News Risk Management22 Aug 2018

Australia:3 in 5 parents believe the next generation will be financially worse off

| 22 Aug 2018

Three in five Australian parents (62%) believe their children's generation will be financially worse off than their own generation. Alarmingly, an even higher proportion (68%) are reluctant to some degree to speak to their children about money-often because they are stressed about their own financial situation, according to a report released by the Financial Planning Association (FPA) of Australia .

The report titled “Share the Dream” also reveals two thirds of Australian parents (66%) believe digital money is making it harder for children to grasp the value of real money, and that they struggle to teach them.

For nearly half of parents who are reluctant, their hesitance is driven by a fear that they don’t want their children to worry about money (32%).

Parents who are stressed about their own financial situation are also reluctant to discuss money matters with their children. This is concerning given that 82% of Australian parents report some level of financial stress. More than half (51%) declare themselves to be very or somewhat stressed about their current financial situation.

Invisible money generation

The FPA identifies a new generation of children and teenagers born since the year 2000 it calls the “Invisible-Money Generation”— those aged 18 years and below for whom money is often unseen in the form of online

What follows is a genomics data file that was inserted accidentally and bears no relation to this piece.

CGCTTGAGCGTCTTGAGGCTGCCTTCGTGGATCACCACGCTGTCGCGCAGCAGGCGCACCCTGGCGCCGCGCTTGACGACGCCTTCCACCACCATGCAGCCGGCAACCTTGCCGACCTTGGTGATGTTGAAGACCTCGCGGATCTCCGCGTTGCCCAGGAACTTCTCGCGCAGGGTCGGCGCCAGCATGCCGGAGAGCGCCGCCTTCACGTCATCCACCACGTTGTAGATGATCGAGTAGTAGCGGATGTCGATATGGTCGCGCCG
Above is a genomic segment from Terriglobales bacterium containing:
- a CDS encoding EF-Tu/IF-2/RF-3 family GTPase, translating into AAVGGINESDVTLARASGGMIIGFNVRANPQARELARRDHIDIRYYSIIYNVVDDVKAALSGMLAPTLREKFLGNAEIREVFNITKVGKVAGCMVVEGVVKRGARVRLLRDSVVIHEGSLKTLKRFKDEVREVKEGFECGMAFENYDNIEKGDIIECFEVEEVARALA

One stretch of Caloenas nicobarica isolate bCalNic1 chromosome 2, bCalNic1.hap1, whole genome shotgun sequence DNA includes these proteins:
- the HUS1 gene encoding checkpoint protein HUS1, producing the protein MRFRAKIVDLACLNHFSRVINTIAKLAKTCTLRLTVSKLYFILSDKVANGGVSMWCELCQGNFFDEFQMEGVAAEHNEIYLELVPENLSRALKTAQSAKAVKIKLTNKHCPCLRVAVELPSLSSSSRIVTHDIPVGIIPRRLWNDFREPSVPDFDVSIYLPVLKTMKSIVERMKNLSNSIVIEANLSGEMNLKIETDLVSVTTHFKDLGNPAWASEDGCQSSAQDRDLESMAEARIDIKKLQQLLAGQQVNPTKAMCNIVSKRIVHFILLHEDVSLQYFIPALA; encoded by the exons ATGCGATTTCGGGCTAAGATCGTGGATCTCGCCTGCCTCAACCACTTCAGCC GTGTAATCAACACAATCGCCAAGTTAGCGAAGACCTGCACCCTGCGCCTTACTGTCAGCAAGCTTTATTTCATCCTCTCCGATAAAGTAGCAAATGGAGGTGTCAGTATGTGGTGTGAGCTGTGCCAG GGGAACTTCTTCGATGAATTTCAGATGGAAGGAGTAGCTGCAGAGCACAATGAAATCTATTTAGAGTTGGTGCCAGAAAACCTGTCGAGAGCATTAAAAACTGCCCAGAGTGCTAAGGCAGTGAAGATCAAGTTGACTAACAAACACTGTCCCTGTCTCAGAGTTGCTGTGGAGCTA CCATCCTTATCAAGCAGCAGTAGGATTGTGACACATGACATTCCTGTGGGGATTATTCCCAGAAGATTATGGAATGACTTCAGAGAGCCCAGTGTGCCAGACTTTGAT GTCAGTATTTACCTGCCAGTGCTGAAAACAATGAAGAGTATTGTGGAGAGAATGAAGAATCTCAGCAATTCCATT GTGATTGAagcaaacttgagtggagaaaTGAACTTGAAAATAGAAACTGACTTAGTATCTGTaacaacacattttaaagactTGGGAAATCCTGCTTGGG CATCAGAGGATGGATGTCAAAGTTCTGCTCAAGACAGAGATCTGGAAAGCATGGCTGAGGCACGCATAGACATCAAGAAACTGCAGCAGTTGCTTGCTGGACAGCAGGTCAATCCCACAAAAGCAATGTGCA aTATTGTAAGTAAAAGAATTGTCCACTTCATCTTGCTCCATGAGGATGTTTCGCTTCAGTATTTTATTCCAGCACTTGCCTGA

transactions, credit and debit cards, and ‘tap and go’.

The report shows this Invisible-Money Generation is forcing a tipping point in national spending habits: 47% of 14-18 year olds are nearly as likely to take an interest in online purchases, as they are to spend physical banknotes and coins at the shop, for example.

Other key findings in the report are:

  • Talking to children about money better prepares them for the future. Alarmingly, 66% of parents show some reluctance to speak with their kids about money.
  • Parents who seek or have sought advice from a financial planner in the past were more likely to have regular chats with their kids about money than those who do not (61% vs 43%).
  • Parents in New South Wales and those in regional and remote areas are most reluctant to discuss money with their children for fear their kids will worry.
  • Mothers (53%) are more likely to have regular chats with their children about money than fathers (45%).
  • Children with a paid job are more digital money savvy: 84% make online purchases for themselves or their family versus 56% of those without a job.

The report is based on research from The Curious Co obtained through a national quantitative survey of 1,003 Australian parents who have children aged between four and 18. The research was conducted between 13-25 June 2018.



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